OBJECTIVES: Individuals with bipolar disorder (BD) generally engage in low levels of physical activity (PA), and yet few studies have investigated the relationship between PA and change in BD symptom severity. The aim of this subanalysis of an adjunctive nutraceutical randomized controlled trial for the treatment of bipolar depression was to explore the relationship between PA, the active adjunctive treatments (a nutraceutical "mitochondrial cocktail"), and clinical outcomes.
METHODS: Participants with bipolar depression were randomized to receive N-acetylcysteine alone, N-acetylcysteine with a combination of nutraceuticals (chosen for the potential to increase mitochondrial activity), or placebo for 16 weeks. Participants (n = 145) who completed the International Physical Activity Questionnaire-Short Form (IPAQ-SF; measured at Week 4) were included in this exploratory subanalysis. Assessments of BD symptoms, functioning, and quality of life were completed at monthly visits up until Week 20. Generalised Estimating Equations were used to explore whether IPAQ-SF scores were a moderator of treatment received on outcomes of the study.
RESULTS: Week-4 PA was not related to changes in Montgomery Åsberg Depression Rating Scale scores across the study until Week 20. However, participants who engaged in more PA and who received the combination treatment were more likely to have a reduction in scores on the Bipolar Depression Rating Scale (P = 0.03). However, this was not consistent in all domains explored using the IPAQ-SF. Participants who engaged in higher levels of PA also experienced greater improvement in social and occupational functioning and less impairment in functioning due to their psychopathology and improvement in quality of life at Week 20, irrespective of treatment.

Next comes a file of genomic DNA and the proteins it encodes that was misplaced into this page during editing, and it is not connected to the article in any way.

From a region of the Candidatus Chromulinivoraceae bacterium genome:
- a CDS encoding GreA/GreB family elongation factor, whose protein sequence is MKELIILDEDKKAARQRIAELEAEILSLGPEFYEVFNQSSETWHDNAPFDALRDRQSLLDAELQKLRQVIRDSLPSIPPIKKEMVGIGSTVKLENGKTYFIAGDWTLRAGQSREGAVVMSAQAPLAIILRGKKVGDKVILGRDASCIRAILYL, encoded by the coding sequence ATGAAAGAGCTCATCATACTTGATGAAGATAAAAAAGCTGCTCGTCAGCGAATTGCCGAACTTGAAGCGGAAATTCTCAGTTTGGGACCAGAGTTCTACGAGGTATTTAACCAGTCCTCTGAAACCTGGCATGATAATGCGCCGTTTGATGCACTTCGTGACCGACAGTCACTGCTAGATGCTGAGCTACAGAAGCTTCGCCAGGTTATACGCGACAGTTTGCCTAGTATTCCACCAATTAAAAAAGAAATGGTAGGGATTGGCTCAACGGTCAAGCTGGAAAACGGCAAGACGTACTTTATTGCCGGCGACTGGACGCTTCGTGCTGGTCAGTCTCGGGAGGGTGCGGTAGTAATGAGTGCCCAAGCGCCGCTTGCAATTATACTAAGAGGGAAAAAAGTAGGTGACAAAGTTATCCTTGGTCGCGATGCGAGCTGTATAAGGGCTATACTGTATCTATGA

CONCLUSIONS: This study provides novel evidence of the association between PA and reduction in BD symptoms in a nutraceutical clinical trial. However, further research assessing the potential synergistic effects of PA in BD is required.